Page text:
Even sitting down, Bryan Stewart and Connor Bennett need frequent breaks.

Of course, they’re sitting on a platform attached to the side of a helicopter hovering more than 100 feet in the air as they attach bird diverters on a newly constructed power line.

The power line stretches from the still-under-construction Cedar Bluff wind farm south of Cedar Bluff Reservoir in Trego and Ness counties to a Midwest Energy electrical substation southwest of Hays. There, the electricity produced by the wind farm will enter the grid for delivery to Westar Energy.

The Cedar Bluff wind farm joins a growing network of wind farms in northwest Kansas, including the Buckeye complex stretching from an area north of Hays west to the Ellis area, and a 48-megawatt wind farm near Alexander, half of its production going to the Kansas City, Kan. Board of Public Utilities and the other half going to Yahoo! Inc.

The power line is not yet energized, but the switch is expected to be thrown later this month as wind turbines are brought online.

Because of its location, the new line is being equipped with bird diverters — bright yellow pieces of plastic that encircle the top line and are designed to attract the attention of flying birds so they can avoid the lines.

They’re important because some species of birds — notably the slightly more than 300 highly endangered whooping crane that migrate thousands of miles each spring and fall — fly through the area en route to Texas for the winter and then back north to Canada in the spring.

But with the line already up in the air, installing the bird diverters requires taking to the air.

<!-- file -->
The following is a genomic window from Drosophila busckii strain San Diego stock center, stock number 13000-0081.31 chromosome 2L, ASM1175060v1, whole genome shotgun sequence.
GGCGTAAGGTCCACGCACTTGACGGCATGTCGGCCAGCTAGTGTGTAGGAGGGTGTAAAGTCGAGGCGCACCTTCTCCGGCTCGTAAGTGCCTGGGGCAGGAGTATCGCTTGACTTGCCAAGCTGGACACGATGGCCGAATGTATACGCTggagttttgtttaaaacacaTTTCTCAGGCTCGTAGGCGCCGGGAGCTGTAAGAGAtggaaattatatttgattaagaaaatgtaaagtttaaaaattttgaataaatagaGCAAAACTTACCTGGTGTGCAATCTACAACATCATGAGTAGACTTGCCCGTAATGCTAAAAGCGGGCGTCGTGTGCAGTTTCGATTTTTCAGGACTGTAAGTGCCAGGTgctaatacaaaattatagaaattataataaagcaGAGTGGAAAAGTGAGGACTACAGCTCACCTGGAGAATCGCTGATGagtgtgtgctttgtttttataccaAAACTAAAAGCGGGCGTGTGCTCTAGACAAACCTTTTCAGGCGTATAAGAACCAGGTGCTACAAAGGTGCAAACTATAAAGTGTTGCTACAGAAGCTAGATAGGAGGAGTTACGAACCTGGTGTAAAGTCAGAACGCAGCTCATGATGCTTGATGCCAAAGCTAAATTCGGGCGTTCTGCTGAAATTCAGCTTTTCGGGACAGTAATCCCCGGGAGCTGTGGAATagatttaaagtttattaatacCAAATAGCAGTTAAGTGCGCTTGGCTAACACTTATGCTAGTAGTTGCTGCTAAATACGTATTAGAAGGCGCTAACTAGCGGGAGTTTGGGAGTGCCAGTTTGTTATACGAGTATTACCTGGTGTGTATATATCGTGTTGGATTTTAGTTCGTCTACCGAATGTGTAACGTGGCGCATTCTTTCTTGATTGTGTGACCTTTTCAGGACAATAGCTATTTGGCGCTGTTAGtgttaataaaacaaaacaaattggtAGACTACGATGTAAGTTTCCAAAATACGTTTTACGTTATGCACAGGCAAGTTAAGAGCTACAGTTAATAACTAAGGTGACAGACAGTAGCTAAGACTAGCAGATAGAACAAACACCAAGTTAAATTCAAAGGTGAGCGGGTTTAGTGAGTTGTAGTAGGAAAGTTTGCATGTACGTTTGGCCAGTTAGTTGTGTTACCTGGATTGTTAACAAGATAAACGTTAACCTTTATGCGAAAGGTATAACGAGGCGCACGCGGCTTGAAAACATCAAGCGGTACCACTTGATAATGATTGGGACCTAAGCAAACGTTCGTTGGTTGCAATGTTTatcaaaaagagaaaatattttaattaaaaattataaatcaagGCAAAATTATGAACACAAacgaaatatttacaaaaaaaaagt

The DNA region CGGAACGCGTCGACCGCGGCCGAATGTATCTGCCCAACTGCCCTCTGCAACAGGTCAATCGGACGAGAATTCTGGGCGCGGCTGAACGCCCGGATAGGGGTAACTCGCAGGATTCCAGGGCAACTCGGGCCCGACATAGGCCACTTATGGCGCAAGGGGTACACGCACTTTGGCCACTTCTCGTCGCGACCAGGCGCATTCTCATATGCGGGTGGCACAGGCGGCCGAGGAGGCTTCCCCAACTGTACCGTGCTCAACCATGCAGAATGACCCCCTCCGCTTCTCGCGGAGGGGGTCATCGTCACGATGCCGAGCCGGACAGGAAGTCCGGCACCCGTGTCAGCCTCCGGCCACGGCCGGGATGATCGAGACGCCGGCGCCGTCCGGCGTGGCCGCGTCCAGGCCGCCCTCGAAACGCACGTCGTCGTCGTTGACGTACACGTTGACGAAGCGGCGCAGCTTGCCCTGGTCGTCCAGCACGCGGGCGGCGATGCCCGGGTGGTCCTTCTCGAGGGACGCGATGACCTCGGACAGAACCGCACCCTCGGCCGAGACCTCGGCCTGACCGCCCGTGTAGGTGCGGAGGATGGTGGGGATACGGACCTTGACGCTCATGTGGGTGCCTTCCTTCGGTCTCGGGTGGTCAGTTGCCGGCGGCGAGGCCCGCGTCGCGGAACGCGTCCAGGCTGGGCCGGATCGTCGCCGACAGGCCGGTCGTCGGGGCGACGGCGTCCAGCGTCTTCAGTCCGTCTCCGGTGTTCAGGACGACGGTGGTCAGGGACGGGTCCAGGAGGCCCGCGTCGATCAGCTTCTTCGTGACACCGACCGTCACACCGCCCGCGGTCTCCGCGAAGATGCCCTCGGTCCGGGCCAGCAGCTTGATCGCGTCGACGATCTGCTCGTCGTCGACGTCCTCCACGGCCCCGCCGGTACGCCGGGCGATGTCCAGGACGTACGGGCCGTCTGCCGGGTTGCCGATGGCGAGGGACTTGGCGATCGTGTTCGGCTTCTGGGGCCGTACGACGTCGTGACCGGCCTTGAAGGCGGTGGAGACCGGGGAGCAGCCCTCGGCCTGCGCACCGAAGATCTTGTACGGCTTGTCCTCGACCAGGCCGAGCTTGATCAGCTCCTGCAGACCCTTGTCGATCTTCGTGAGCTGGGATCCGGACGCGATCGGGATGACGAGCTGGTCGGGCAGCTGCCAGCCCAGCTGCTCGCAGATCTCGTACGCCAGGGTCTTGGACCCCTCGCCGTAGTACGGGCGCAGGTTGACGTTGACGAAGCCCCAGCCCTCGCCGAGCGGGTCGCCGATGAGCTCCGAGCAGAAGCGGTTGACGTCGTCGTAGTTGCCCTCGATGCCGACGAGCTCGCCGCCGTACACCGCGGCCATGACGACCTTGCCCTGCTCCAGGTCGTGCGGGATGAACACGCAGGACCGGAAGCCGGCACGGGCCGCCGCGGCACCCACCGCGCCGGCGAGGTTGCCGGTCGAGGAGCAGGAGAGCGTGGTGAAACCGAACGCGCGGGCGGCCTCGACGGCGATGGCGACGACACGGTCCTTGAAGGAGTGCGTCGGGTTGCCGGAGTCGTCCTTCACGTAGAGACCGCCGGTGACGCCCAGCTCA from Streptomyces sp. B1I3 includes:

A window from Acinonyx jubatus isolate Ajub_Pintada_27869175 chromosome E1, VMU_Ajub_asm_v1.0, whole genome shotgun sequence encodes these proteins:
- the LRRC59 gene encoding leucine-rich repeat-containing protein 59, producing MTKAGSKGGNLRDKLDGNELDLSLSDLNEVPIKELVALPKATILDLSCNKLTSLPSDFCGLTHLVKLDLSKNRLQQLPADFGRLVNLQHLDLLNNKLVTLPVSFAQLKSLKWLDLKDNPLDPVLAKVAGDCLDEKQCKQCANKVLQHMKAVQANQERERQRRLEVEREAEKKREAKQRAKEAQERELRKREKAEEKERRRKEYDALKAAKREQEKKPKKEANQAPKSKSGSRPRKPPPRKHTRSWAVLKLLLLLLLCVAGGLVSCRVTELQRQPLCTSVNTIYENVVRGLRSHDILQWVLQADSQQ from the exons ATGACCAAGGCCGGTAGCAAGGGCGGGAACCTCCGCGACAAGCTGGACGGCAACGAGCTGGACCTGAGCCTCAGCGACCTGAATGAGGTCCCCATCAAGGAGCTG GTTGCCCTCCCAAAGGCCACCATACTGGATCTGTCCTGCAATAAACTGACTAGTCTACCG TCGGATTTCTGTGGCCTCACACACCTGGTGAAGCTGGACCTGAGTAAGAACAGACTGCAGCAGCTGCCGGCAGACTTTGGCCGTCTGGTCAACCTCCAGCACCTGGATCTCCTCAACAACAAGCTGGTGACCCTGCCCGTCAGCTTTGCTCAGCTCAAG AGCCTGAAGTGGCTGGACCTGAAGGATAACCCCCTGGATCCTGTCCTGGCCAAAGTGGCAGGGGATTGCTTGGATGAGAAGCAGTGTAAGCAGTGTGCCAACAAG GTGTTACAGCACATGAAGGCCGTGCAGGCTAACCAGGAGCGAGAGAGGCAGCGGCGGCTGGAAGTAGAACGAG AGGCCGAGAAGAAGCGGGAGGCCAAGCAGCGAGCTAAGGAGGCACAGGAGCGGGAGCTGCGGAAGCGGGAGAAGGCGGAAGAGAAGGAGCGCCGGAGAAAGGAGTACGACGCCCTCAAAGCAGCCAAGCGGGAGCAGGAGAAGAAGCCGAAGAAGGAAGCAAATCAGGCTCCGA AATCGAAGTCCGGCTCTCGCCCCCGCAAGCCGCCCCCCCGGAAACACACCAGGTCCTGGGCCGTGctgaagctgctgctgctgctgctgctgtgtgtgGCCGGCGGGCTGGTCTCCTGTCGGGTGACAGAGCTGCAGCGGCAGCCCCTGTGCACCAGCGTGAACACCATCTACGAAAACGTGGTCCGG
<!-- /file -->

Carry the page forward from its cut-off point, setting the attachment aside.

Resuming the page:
That’s where Stewart, from Alabama, and Bennett, from Idaho, come in.

They are the people who install the plastic devices, essentially rolling them onto the line. But they have to do it sitting on a platform outside the helicopter.

There’s also the downward wind from the helicopter rotor, which Stewart said will drop the temperature as much as 10 degrees, along with the wind.

As temperatures cool, that makes the job even colder, hence the need to switch off frequently to warm up.

“Warm up and give your hands a break,” Stewart said after coming down from installing dozens of the bird diverters on the line.

Stewart and Bennett are part of a four-man crew working for Maryland-based Air2, a helicopter-assisted utility construction company.

Stewart said it’s easier installing the bird diverters on a line that’s not yet energized because they don’t have to wear special equipment, such as a stainless-steel mesh embedded vest to help deflect the electricity.

Bennett called the operation similar to being “a bird on a wire.”